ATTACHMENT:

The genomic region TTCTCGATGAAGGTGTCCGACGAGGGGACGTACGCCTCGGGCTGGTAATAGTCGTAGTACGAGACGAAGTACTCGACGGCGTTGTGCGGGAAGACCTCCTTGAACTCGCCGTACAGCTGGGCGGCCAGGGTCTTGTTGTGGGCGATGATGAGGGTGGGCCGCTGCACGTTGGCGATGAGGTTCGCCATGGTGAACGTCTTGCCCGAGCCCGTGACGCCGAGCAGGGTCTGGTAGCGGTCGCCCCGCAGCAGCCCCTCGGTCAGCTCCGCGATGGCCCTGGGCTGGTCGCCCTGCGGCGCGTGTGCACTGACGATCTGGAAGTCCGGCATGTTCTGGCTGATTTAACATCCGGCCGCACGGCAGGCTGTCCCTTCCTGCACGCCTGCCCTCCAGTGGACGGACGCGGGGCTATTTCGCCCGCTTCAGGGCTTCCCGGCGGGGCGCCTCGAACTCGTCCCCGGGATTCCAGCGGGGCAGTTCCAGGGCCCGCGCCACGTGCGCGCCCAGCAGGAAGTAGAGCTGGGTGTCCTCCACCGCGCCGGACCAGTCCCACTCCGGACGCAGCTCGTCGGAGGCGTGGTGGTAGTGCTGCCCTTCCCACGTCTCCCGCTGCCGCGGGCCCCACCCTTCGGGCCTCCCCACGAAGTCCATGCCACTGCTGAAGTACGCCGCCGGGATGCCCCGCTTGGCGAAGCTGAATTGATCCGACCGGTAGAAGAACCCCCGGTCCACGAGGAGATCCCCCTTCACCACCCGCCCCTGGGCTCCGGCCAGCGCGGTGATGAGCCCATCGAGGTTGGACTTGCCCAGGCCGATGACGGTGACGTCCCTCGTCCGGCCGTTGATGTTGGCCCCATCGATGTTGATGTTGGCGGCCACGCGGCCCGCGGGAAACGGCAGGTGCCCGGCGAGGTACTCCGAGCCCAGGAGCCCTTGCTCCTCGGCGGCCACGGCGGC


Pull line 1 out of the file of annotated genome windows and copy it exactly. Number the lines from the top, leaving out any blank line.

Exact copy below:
The genomic region TTCTCGATGAAGGTGTCCGACGAGGGGACGTACGCCTCGGGCTGGTAATAGTCGTAGTACGAGACGAAGTACTCGACGGCGTTGTGCGGGAAGACCTCCTTGAACTCGCCGTACAGCTGGGCGGCCAGGGTCTTGTTGTGGGCGATGATGAGGGTGGGCCGCTGCACGTTGGCGATGAGGTTCGCCATGGTGAACGTCTTGCCCGAGCCCGTGACGCCGAGCAGGGTCTGGTAGCGGTCGCCCCGCAGCAGCCCCTCGGTCAGCTCCGCGATGGCCCTGGGCTGGTCGCCCTGCGGCGCGTGTGCACTGACGATCTGGAAGTCCGGCATGTTCTGGCTGATTTAACATCCGGCCGCACGGCAGGCTGTCCCTTCCTGCACGCCTGCCCTCCAGTGGACGGACGCGGGGCTATTTCGCCCGCTTCAGGGCTTCCCGGCGGGGCGCCTCGAACTCGTCCCCGGGATTCCAGCGGGGCAGTTCCAGGGCCCGCGCCACGTGCGCGCCCAGCAGGAAGTAGAGCTGGGTGTCCTCCACCGCGCCGGACCAGTCCCACTCCGGACGCAGCTCGTCGGAGGCGTGGTGGTAGTGCTGCCCTTCCCACGTCTCCCGCTGCCGCGGGCCCCACCCTTCGGGCCTCCCCACGAAGTCCATGCCACTGCTGAAGTACGCCGCCGGGATGCCCCGCTTGGCGAAGCTGAATTGATCCGACCGGTAGAAGAACCCCCGGTCCACGAGGAGATCCCCCTTCACCACCCGCCCCTGGGCTCCGGCCAGCGCGGTGATGAGCCCATCGAGGTTGGACTTGCCCAGGCCGATGACGGTGACGTCCCTCGTCCGGCCGTTGATGTTGGCCCCATCGATGTTGATGTTGGCGGCCACGCGGCCCGCGGGAAACGGCAGGTGCCCGGCGAGGTACTCCGAGCCCAGGAGCCCTTGCTCCTCGGCGGCCACGGCGGC